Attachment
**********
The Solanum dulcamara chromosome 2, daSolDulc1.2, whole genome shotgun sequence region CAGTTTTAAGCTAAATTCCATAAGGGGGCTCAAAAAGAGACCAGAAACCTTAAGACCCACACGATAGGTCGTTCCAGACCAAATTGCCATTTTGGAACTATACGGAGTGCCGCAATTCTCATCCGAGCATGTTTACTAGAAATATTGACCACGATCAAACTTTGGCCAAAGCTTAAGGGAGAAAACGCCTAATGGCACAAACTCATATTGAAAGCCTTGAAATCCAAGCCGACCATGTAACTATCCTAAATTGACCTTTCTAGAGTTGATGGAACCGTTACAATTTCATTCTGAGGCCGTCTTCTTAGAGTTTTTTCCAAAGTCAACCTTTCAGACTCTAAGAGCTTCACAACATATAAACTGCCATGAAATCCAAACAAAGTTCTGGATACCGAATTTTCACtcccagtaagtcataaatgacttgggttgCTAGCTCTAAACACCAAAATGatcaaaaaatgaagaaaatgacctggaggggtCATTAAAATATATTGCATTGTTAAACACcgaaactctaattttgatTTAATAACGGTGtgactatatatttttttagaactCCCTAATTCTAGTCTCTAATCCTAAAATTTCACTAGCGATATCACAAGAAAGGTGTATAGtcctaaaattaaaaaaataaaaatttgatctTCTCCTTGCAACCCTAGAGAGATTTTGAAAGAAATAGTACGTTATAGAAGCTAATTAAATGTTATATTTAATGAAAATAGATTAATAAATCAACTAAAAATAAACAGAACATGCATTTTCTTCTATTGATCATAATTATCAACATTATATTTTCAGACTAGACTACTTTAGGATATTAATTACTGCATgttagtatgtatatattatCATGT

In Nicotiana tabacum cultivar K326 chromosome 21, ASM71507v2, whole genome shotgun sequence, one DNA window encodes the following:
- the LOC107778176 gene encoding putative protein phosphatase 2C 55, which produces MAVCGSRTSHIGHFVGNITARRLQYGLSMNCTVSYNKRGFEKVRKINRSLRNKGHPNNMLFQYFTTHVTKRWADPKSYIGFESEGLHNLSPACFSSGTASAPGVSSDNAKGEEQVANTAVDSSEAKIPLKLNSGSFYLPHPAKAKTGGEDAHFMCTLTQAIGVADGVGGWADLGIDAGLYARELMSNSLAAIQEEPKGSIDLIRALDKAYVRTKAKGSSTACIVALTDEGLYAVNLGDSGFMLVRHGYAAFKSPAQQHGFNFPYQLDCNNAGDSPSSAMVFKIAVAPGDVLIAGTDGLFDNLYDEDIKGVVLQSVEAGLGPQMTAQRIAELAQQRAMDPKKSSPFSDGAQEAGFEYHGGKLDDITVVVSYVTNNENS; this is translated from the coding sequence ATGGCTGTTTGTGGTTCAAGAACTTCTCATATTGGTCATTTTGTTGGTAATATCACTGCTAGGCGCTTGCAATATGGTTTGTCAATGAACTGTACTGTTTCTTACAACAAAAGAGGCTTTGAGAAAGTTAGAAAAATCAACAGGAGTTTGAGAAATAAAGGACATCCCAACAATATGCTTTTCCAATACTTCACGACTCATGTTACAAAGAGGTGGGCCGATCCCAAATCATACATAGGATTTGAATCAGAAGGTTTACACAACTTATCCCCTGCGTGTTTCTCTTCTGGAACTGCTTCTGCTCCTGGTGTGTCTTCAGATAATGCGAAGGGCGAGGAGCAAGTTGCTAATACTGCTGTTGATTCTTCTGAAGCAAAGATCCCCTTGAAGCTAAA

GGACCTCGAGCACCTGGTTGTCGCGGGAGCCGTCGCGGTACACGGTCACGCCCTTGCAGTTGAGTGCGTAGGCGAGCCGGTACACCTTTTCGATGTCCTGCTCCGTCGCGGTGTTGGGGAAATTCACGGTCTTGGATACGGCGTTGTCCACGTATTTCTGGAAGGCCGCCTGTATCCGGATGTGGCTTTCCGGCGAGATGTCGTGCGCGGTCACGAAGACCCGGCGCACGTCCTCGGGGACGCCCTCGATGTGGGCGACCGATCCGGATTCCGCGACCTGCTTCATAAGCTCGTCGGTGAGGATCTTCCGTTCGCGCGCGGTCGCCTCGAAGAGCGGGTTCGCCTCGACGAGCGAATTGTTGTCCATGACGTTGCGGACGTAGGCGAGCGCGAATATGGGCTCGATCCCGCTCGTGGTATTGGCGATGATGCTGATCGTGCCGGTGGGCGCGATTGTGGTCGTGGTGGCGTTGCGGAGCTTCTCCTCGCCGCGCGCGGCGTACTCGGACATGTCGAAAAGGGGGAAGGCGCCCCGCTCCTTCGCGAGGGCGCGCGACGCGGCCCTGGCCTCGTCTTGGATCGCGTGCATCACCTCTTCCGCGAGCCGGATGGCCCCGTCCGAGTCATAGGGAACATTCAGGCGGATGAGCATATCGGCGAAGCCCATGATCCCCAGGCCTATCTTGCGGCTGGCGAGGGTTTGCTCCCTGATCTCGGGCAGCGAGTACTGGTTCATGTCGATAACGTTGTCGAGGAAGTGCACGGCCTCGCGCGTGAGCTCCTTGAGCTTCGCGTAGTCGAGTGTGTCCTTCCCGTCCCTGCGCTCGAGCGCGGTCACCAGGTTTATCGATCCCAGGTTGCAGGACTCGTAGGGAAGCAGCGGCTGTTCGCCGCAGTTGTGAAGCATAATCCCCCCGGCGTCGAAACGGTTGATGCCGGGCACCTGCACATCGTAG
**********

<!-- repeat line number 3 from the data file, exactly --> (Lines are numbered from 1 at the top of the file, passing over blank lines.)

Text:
- the LOC107778176 gene encoding putative protein phosphatase 2C 55, which produces MAVCGSRTSHIGHFVGNITARRLQYGLSMNCTVSYNKRGFEKVRKINRSLRNKGHPNNMLFQYFTTHVTKRWADPKSYIGFESEGLHNLSPACFSSGTASAPGVSSDNAKGEEQVANTAVDSSEAKIPLKLNSGSFYLPHPAKAKTGGEDAHFMCTLTQAIGVADGVGGWADLGIDAGLYARELMSNSLAAIQEEPKGSIDLIRALDKAYVRTKAKGSSTACIVALTDEGLYAVNLGDSGFMLVRHGYAAFKSPAQQHGFNFPYQLDCNNAGDSPSSAMVFKIAVAPGDVLIAGTDGLFDNLYDEDIKGVVLQSVEAGLGPQMTAQRIAELAQQRAMDPKKSSPFSDGAQEAGFEYHGGKLDDITVVVSYVTNNENS; this is translated from the coding sequence ATGGCTGTTTGTGGTTCAAGAACTTCTCATATTGGTCATTTTGTTGGTAATATCACTGCTAGGCGCTTGCAATATGGTTTGTCAATGAACTGTACTGTTTCTTACAACAAAAGAGGCTTTGAGAAAGTTAGAAAAATCAACAGGAGTTTGAGAAATAAAGGACATCCCAACAATATGCTTTTCCAATACTTCACGACTCATGTTACAAAGAGGTGGGCCGATCCCAAATCATACATAGGATTTGAATCAGAAGGTTTACACAACTTATCCCCTGCGTGTTTCTCTTCTGGAACTGCTTCTGCTCCTGGTGTGTCTTCAGATAATGCGAAGGGCGAGGAGCAAGTTGCTAATACTGCTGTTGATTCTTCTGAAGCAAAGATCCCCTTGAAGCTAAA